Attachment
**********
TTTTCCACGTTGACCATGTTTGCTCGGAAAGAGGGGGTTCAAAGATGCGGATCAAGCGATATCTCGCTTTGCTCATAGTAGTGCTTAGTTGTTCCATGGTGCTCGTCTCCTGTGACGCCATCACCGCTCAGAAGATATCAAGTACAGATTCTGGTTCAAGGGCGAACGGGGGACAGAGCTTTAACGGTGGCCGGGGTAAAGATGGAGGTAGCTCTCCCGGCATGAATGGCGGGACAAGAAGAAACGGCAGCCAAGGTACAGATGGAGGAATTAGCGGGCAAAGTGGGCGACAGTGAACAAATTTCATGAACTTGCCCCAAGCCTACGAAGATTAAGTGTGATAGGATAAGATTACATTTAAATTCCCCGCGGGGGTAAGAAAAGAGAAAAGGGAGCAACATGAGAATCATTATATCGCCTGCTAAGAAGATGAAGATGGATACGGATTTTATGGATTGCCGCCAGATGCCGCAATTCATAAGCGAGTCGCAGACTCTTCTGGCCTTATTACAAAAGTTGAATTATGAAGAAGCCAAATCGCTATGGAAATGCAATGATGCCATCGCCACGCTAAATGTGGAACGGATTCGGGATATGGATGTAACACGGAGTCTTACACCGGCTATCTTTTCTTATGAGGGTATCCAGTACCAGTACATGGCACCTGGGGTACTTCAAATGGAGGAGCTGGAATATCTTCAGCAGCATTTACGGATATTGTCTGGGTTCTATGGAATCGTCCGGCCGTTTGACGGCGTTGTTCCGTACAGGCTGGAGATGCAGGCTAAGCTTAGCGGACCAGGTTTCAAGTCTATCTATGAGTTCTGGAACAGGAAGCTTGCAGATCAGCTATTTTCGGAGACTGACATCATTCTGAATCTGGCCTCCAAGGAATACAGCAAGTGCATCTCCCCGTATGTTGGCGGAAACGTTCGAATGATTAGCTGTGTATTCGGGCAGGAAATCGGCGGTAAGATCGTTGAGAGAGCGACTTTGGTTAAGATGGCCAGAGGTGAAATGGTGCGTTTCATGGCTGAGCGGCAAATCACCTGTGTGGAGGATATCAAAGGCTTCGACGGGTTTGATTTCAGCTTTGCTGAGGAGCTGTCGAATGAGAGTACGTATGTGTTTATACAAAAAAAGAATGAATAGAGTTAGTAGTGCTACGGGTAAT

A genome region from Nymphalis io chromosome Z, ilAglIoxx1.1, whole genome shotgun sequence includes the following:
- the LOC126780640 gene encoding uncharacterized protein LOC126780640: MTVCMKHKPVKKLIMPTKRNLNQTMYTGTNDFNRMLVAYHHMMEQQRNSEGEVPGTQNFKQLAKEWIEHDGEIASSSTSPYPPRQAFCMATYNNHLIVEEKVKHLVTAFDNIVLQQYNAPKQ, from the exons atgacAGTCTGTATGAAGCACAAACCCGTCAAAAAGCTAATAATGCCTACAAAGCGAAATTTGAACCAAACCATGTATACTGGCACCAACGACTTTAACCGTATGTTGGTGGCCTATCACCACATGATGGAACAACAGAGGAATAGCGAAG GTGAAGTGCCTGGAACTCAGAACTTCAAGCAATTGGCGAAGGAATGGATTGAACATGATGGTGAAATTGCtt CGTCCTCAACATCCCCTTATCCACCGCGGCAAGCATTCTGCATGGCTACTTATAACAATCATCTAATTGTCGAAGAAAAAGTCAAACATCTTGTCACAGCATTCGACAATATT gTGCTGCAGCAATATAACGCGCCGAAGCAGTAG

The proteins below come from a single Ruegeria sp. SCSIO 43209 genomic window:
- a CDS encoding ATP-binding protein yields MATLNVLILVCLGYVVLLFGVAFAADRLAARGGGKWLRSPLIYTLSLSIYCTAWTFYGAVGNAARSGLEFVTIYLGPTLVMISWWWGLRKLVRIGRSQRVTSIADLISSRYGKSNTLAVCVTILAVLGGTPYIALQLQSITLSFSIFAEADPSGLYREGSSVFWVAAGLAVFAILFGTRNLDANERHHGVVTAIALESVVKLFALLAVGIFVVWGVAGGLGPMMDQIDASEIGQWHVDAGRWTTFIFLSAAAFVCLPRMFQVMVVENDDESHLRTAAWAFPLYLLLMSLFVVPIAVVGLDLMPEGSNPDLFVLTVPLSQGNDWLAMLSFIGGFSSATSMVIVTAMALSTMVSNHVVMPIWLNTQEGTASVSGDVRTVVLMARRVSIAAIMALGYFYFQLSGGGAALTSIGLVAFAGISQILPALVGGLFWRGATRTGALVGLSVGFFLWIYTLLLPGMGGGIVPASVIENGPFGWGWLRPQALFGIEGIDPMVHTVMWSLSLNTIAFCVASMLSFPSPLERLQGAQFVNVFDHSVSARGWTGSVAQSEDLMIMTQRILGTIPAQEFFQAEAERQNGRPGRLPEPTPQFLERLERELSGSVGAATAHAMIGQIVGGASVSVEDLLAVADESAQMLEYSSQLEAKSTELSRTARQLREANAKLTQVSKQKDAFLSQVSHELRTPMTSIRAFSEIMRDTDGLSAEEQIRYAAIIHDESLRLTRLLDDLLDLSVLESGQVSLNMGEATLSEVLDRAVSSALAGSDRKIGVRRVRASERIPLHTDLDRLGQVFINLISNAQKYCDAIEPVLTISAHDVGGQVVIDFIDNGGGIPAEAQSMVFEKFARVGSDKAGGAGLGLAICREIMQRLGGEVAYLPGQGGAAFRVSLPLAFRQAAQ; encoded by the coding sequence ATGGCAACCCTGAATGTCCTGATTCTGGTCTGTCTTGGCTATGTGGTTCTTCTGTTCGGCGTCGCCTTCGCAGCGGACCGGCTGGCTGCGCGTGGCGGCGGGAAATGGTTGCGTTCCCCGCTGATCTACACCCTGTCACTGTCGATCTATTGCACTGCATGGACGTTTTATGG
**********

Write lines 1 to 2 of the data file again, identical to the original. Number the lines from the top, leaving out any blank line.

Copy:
TTTTCCACGTTGACCATGTTTGCTCGGAAAGAGGGGGTTCAAAGATGCGGATCAAGCGATATCTCGCTTTGCTCATAGTAGTGCTTAGTTGTTCCATGGTGCTCGTCTCCTGTGACGCCATCACCGCTCAGAAGATATCAAGTACAGATTCTGGTTCAAGGGCGAACGGGGGACAGAGCTTTAACGGTGGCCGGGGTAAAGATGGAGGTAGCTCTCCCGGCATGAATGGCGGGACAAGAAGAAACGGCAGCCAAGGTACAGATGGAGGAATTAGCGGGCAAAGTGGGCGACAGTGAACAAATTTCATGAACTTGCCCCAAGCCTACGAAGATTAAGTGTGATAGGATAAGATTACATTTAAATTCCCCGCGGGGGTAAGAAAAGAGAAAAGGGAGCAACATGAGAATCATTATATCGCCTGCTAAGAAGATGAAGATGGATACGGATTTTATGGATTGCCGCCAGATGCCGCAATTCATAAGCGAGTCGCAGACTCTTCTGGCCTTATTACAAAAGTTGAATTATGAAGAAGCCAAATCGCTATGGAAATGCAATGATGCCATCGCCACGCTAAATGTGGAACGGATTCGGGATATGGATGTAACACGGAGTCTTACACCGGCTATCTTTTCTTATGAGGGTATCCAGTACCAGTACATGGCACCTGGGGTACTTCAAATGGAGGAGCTGGAATATCTTCAGCAGCATTTACGGATATTGTCTGGGTTCTATGGAATCGTCCGGCCGTTTGACGGCGTTGTTCCGTACAGGCTGGAGATGCAGGCTAAGCTTAGCGGACCAGGTTTCAAGTCTATCTATGAGTTCTGGAACAGGAAGCTTGCAGATCAGCTATTTTCGGAGACTGACATCATTCTGAATCTGGCCTCCAAGGAATACAGCAAGTGCATCTCCCCGTATGTTGGCGGAAACGTTCGAATGATTAGCTGTGTATTCGGGCAGGAAATCGGCGGTAAGATCGTTGAGAGAGCGACTTTGGTTAAGATGGCCAGAGGTGAAATGGTGCGTTTCATGGCTGAGCGGCAAATCACCTGTGTGGAGGATATCAAAGGCTTCGACGGGTTTGATTTCAGCTTTGCTGAGGAGCTGTCGAATGAGAGTACGTATGTGTTTATACAAAAAAAGAATGAATAGAGTTAGTAGTGCTACGGGTAAT

A genome region from Nymphalis io chromosome Z, ilAglIoxx1.1, whole genome shotgun sequence includes the following: